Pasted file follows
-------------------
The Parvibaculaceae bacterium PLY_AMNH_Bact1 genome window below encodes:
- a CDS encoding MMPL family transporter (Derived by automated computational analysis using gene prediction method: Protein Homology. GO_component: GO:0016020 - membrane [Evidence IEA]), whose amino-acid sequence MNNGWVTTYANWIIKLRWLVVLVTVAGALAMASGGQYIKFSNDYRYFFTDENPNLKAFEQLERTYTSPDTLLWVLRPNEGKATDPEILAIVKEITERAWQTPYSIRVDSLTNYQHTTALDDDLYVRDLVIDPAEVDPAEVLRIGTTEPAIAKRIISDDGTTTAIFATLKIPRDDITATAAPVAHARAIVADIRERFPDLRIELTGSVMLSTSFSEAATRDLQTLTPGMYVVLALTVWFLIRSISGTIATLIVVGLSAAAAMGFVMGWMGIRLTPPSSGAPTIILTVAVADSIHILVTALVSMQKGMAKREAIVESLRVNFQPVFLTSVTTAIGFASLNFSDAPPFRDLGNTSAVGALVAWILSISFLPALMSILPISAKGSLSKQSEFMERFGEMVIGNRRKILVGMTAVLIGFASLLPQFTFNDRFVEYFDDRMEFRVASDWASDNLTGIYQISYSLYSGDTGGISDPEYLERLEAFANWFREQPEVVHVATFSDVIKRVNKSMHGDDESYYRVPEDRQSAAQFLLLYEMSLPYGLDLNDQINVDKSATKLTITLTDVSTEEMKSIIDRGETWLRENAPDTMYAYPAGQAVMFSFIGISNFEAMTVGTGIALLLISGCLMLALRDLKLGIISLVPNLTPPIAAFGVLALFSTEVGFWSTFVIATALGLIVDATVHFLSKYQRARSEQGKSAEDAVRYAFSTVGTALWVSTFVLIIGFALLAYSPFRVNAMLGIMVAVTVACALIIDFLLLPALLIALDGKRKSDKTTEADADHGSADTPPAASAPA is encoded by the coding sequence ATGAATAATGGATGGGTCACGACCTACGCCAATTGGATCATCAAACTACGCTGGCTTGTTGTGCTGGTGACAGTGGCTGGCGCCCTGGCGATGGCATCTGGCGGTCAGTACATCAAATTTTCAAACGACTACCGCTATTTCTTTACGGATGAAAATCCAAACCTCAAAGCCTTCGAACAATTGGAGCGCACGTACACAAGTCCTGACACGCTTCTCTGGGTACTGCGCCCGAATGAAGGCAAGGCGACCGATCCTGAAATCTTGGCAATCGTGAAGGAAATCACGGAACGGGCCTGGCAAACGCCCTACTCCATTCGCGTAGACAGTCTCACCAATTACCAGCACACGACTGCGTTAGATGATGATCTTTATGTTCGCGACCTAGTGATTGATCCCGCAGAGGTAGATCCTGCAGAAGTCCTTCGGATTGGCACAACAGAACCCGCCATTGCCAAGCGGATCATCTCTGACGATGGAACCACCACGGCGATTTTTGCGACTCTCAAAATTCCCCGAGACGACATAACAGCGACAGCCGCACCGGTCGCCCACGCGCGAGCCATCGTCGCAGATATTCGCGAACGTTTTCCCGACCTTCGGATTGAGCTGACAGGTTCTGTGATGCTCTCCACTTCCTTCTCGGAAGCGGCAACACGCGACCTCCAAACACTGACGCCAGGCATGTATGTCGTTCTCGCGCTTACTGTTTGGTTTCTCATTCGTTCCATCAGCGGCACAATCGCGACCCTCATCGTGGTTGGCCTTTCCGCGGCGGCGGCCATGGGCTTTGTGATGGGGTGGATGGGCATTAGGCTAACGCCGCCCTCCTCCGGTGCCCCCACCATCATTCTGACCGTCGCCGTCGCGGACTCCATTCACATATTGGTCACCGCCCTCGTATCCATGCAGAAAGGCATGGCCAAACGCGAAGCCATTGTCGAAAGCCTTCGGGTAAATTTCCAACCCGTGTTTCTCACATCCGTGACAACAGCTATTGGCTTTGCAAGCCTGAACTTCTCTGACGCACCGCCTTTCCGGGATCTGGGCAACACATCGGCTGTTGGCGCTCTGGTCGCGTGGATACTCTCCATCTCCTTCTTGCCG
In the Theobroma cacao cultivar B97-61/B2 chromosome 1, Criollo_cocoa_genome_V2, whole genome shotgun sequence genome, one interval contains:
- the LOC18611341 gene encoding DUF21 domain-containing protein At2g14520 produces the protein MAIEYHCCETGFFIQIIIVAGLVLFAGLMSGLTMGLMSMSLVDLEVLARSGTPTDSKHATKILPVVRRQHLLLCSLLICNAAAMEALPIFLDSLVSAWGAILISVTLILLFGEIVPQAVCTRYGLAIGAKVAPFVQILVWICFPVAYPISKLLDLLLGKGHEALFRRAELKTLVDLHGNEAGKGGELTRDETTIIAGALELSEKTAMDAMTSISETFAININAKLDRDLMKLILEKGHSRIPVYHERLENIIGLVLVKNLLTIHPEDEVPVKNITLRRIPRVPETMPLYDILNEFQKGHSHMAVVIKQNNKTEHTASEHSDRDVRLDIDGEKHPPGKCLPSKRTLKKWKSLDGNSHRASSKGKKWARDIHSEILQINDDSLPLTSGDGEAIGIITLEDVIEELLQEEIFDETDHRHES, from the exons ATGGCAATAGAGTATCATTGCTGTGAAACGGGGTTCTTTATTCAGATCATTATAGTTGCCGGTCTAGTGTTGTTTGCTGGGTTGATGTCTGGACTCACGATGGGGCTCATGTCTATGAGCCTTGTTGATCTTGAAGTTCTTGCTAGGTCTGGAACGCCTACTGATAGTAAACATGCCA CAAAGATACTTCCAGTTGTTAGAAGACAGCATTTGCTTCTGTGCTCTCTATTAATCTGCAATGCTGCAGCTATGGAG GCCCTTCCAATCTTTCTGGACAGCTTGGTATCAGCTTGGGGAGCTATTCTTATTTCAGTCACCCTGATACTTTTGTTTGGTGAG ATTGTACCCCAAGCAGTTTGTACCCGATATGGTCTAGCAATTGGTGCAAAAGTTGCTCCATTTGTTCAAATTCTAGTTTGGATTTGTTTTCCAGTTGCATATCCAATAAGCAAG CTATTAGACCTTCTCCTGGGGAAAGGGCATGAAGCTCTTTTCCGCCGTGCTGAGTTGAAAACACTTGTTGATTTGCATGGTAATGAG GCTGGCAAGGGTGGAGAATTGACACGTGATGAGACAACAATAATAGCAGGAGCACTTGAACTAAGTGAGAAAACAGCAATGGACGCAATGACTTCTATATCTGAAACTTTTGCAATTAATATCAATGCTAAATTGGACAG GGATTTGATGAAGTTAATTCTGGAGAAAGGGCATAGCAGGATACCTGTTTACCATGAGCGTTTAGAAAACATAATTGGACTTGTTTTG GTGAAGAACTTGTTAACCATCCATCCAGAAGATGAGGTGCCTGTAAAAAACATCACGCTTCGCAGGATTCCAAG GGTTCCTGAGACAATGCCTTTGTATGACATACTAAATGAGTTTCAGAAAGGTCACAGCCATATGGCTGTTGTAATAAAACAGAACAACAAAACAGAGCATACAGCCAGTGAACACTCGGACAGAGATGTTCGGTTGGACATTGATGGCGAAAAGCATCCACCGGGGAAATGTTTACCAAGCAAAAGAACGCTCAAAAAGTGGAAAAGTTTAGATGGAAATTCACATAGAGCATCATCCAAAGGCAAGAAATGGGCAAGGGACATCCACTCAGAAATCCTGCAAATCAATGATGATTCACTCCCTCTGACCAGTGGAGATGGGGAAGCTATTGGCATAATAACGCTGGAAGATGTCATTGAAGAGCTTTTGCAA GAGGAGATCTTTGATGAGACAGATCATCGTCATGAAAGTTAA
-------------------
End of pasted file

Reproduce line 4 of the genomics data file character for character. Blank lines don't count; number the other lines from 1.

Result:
- the LOC18611341 gene encoding DUF21 domain-containing protein At2g14520 produces the protein MAIEYHCCETGFFIQIIIVAGLVLFAGLMSGLTMGLMSMSLVDLEVLARSGTPTDSKHATKILPVVRRQHLLLCSLLICNAAAMEALPIFLDSLVSAWGAILISVTLILLFGEIVPQAVCTRYGLAIGAKVAPFVQILVWICFPVAYPISKLLDLLLGKGHEALFRRAELKTLVDLHGNEAGKGGELTRDETTIIAGALELSEKTAMDAMTSISETFAININAKLDRDLMKLILEKGHSRIPVYHERLENIIGLVLVKNLLTIHPEDEVPVKNITLRRIPRVPETMPLYDILNEFQKGHSHMAVVIKQNNKTEHTASEHSDRDVRLDIDGEKHPPGKCLPSKRTLKKWKSLDGNSHRASSKGKKWARDIHSEILQINDDSLPLTSGDGEAIGIITLEDVIEELLQEEIFDETDHRHES, from the exons ATGGCAATAGAGTATCATTGCTGTGAAACGGGGTTCTTTATTCAGATCATTATAGTTGCCGGTCTAGTGTTGTTTGCTGGGTTGATGTCTGGACTCACGATGGGGCTCATGTCTATGAGCCTTGTTGATCTTGAAGTTCTTGCTAGGTCTGGAACGCCTACTGATAGTAAACATGCCA CAAAGATACTTCCAGTTGTTAGAAGACAGCATTTGCTTCTGTGCTCTCTATTAATCTGCAATGCTGCAGCTATGGAG GCCCTTCCAATCTTTCTGGACAGCTTGGTATCAGCTTGGGGAGCTATTCTTATTTCAGTCACCCTGATACTTTTGTTTGGTGAG ATTGTACCCCAAGCAGTTTGTACCCGATATGGTCTAGCAATTGGTGCAAAAGTTGCTCCATTTGTTCAAATTCTAGTTTGGATTTGTTTTCCAGTTGCATATCCAATAAGCAAG CTATTAGACCTTCTCCTGGGGAAAGGGCATGAAGCTCTTTTCCGCCGTGCTGAGTTGAAAACACTTGTTGATTTGCATGGTAATGAG GCTGGCAAGGGTGGAGAATTGACACGTGATGAGACAACAATAATAGCAGGAGCACTTGAACTAAGTGAGAAAACAGCAATGGACGCAATGACTTCTATATCTGAAACTTTTGCAATTAATATCAATGCTAAATTGGACAG GGATTTGATGAAGTTAATTCTGGAGAAAGGGCATAGCAGGATACCTGTTTACCATGAGCGTTTAGAAAACATAATTGGACTTGTTTTG GTGAAGAACTTGTTAACCATCCATCCAGAAGATGAGGTGCCTGTAAAAAACATCACGCTTCGCAGGATTCCAAG GGTTCCTGAGACAATGCCTTTGTATGACATACTAAATGAGTTTCAGAAAGGTCACAGCCATATGGCTGTTGTAATAAAACAGAACAACAAAACAGAGCATACAGCCAGTGAACACTCGGACAGAGATGTTCGGTTGGACATTGATGGCGAAAAGCATCCACCGGGGAAATGTTTACCAAGCAAAAGAACGCTCAAAAAGTGGAAAAGTTTAGATGGAAATTCACATAGAGCATCATCCAAAGGCAAGAAATGGGCAAGGGACATCCACTCAGAAATCCTGCAAATCAATGATGATTCACTCCCTCTGACCAGTGGAGATGGGGAAGCTATTGGCATAATAACGCTGGAAGATGTCATTGAAGAGCTTTTGCAA GAGGAGATCTTTGATGAGACAGATCATCGTCATGAAAGTTAA